Diversity Training Doesn’t Work

March 26, 2012

By Peter Bregman   Article

“A study of 829 companies over 31 years showed that diversity training had “no positive effects in the average workplace.” Millions of dollars a year were spent on the training resulting in, well, nothing. Attitudes — and the diversity of the organizations — remained the same.

It gets worse. The researchers — Frank Dobbin of Harvard, Alexandra Kalev of Berkeley, and Erin Kelly of the University of Minnesota — concluded that “In firms where training is mandatory or emphasizes the threat of lawsuits, training actually has negative effects on management diversity.” … When people divide into categories to illustrate the idea of diversity, it reinforces the idea of the categories.

Which, if you think about it, is the essential problem of prejudice in the first place. People aren’t prejudiced against real people; they’re prejudiced against categories. “Sure, John is gay,” they’ll say, “but he’s not like other gays.” Their problem isn’t with John, but with gay people in general.

Categories are dehumanizing. They simplify the complexity of a human being. So focusing people on the categories increases their prejudice. The solution? Instead of seeing people as categories, we need to see people as people.  … Not categories of people. People. Teach them how to have difficult conversations with a range of individuals. …

And, while teaching them that, help them resist the urge to think about someone as a gay person, a white man, a black woman, or an Indian. Also help them to resist the urge to think about someone as “just like me” — that’s a mistake too. Move beyond similarity and diversity to individuality. Help them see John, not as a gay white man, but as John. Yes, John may be gay and white and a man. But he’s so much more than that.

Don’t reinforce his labels, which only serve to stereotype him. Reveal his singularity. Don’t ask: What are the dreams of a gay white man. Ask: What are John’s dreams? What does he hate? What are his passions? The antidote to the ineffectiveness of diversity training is the opposite of diversity training. If you want diversity, think about an individual, then another, then another.”

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What your job is Not

March 26, 2012

By Sarah   Article

  • “Your job is not checking email.
  • Your job is not (just) making other people happy. 
  • Your job is not to stay late.
  • Your job is not to be miserable.
  • Your job is not to make other people miserable.
  • Your job is not procrastinating. 
  • Your job is not acting in a way that goes against your beliefs.
  • Your job is not to be bored.
  • Your job is not your life.

What is your job?

  • Your job is something you do.
  • Your job might help you to pay the bills.
  • Your job is a place to create great work.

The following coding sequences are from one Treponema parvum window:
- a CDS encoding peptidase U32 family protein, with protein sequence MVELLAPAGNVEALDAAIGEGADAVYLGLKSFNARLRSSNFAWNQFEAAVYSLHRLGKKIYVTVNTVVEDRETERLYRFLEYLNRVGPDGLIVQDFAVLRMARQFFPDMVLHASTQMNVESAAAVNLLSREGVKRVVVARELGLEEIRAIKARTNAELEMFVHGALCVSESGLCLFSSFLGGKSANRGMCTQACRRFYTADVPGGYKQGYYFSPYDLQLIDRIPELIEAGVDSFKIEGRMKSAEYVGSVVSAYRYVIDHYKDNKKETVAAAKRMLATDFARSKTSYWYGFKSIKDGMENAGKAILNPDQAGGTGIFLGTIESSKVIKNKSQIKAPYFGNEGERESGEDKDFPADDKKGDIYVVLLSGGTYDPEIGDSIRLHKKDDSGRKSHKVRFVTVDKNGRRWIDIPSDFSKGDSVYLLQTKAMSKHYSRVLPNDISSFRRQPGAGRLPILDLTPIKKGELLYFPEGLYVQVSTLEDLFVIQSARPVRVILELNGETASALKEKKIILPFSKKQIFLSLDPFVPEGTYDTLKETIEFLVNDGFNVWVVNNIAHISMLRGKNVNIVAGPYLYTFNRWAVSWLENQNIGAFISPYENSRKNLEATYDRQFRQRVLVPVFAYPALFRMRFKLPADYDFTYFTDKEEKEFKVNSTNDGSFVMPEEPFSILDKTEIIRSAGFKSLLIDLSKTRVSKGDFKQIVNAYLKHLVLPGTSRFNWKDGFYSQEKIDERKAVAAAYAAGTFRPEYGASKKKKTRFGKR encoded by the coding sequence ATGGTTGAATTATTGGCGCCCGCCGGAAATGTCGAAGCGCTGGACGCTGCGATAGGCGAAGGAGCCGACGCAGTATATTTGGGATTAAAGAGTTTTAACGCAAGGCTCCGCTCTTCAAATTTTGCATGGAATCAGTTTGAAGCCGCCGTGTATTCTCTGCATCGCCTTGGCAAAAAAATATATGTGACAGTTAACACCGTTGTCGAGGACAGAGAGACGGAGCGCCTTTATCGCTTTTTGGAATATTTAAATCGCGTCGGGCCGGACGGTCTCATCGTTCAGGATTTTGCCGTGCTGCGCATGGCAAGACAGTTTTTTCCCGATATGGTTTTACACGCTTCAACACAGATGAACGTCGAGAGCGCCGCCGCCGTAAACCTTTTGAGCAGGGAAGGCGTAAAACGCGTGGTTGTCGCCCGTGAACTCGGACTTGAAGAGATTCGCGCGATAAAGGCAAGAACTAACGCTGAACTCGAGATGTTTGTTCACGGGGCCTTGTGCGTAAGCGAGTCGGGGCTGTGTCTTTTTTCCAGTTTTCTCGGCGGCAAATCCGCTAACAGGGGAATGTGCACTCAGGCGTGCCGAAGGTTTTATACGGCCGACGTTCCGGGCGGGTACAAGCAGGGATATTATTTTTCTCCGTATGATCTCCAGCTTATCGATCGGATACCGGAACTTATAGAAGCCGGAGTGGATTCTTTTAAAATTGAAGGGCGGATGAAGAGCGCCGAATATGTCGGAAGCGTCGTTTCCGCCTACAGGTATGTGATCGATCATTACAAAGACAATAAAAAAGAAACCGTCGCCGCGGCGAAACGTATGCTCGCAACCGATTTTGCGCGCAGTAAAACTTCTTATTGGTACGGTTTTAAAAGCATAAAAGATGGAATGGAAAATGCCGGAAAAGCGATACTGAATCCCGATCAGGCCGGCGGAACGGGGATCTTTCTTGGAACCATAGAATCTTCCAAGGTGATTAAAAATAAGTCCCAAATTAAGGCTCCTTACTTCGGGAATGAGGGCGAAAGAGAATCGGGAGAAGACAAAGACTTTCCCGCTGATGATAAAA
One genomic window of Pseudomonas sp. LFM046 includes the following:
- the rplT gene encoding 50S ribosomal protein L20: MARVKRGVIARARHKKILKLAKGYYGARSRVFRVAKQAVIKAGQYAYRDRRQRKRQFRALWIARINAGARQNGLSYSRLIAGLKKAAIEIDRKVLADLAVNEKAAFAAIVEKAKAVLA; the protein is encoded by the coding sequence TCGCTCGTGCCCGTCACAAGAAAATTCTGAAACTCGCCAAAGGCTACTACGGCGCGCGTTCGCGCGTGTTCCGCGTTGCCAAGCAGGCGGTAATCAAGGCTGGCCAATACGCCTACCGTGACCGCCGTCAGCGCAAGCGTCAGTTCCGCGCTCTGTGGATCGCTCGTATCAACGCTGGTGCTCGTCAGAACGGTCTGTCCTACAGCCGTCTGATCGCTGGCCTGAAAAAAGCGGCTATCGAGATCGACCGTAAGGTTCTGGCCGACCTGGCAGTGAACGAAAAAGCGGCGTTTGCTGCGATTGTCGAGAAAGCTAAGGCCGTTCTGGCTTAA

• Your job is to learn.
  • Your job is to bring your unique and necessary skillset to particular projects.
  • Your job is to excel.
  • Your job is to innovate, improve, and generate.
  • Your job is to to make your boss look great.
  • Your job is to use your judgment wisely.
  • Your job is to be the best professional you can be, given your knowledge, expertise and judgment.
  • Your job is to be a great teammate. 
  • Your job is to make others’ work better. 
  • Your job is to grow.”

12 Customer Dos & Don’ts

March 26, 2012

By Geoffrey James   Article

DO put connection before content.  Clients don’t want you to sell to them; they want you to genuinely care about them. Take the time to build a personal connection before you start talking business.

DON’T badmouth the competition.  Only people who are insecure try to build themselves up at the expense of others. Show your competitors the same respect you’d want if the positions were reversed.

DO focus on individuals, not companies.  You may be selling to an organization, but you’re doing it through an individual.  Remember: ABC Inc. is not going to buy your offering; but Joe might.

DON’T give a sales pitch.  Pitches are a great way to shut people down and pigeonhole you as a hustler.  Even when speaking to a group, make the interchange a conversation, not a lecture. …

DO engage with customers as equals.  The client conversation should contain a feeling of mutuality rather than talking down to or being subservient to your clients.

DON’T attempt an “end run.”  Bypassing a client or customer contact who is ambivalent or hostile will create an enemy for life. That person will constantly work against you … from the inside. You don’t want that.

DO keep the conversation mutual.  Your goal is to earn your client’s trust by connecting with them, thereby creating a sense of safety.  You can’t do that if you’re yakking away.

DON’T pull your punches.  Never be afraid to tell clients what they need to know if you feel they might be making a mistake–especially if that mistake involves buying your product.

DO be willing to play “little league.”  Even if you know there’s a huge (i.e. big league) opportunity, shove your own agenda aside and focus on whatever game this client wants to play right now.

DON’T play negotiation games. That stuff you read in the “How to Negotiate” books?  Forget it. You’re trying to forge a relationship, not win a zero-sum competition.